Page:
In unresectable patients with metastatic colorectal cancer (CRC), the site of the primary is a strong prognostic factor warranting major adjustments in palliative medical treatment. Initial results suggested that the site of CRC influences prognosis after curative resection of colorectal liver metastases (CLM). In this study, we evaluated outcome after resection of isolated CLM with regard to the location of the primary.
221 patients with macroscopically complete resection of CLM and no known extrahepatic disease were identified. 63 patients had right-sided and 158 had left-sided CRC. Tumors of the transverse colon and rectum were excluded. Survival was evaluated using the Kaplan-Meier method.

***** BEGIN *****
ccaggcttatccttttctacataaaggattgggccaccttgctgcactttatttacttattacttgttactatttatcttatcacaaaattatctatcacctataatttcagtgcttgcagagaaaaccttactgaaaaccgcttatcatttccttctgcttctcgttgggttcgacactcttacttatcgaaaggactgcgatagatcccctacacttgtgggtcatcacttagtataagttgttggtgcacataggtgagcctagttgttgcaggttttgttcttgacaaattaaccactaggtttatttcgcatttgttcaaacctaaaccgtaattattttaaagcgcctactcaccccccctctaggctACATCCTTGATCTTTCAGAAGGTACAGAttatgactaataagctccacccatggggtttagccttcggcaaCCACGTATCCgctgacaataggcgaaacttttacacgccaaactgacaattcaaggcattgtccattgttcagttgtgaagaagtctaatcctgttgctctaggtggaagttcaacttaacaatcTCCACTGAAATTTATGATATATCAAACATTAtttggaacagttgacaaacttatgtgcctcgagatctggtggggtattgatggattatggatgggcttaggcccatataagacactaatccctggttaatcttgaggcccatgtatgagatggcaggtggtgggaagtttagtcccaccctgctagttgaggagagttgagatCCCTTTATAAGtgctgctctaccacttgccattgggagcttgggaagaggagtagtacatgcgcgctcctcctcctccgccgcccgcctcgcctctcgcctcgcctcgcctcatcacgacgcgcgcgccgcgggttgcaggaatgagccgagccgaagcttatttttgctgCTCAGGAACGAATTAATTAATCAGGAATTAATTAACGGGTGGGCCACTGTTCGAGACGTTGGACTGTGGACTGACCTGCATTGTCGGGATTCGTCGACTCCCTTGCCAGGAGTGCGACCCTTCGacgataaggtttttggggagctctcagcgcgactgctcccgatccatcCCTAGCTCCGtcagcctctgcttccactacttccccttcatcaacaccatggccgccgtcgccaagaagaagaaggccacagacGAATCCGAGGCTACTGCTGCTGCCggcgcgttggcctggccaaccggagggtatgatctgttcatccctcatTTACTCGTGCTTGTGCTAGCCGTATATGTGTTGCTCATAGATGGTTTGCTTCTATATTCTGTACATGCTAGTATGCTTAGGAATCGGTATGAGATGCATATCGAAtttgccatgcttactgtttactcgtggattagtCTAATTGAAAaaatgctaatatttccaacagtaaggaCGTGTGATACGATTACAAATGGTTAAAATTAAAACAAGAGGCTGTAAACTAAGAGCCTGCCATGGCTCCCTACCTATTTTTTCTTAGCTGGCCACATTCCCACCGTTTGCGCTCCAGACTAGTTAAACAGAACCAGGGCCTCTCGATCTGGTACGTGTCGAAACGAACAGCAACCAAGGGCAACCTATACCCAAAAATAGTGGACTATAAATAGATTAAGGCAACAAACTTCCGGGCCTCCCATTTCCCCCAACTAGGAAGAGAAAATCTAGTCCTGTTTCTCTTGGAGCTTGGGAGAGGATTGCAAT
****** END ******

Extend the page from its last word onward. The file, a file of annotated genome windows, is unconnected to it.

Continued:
Characteristics of CLM, primary tumor stage and chemotherapeutic regimens were not significantly different between the two groups. Kaplan-Meier five-year survival was comparable (41%) in patients with right- or left-sided CRC (p = 0.64). Microscopic resection margin, number of liver metastases, age and nodal status but not the site of the primary tumor significantly influenced survival.
The site of the colorectal primary in this well-defined group of patients after resection of isolated CLM did not prove to be of significant prognostic value. Whether the primary tumor in CLM is located on the left side or the right should not preclude patients from surgery.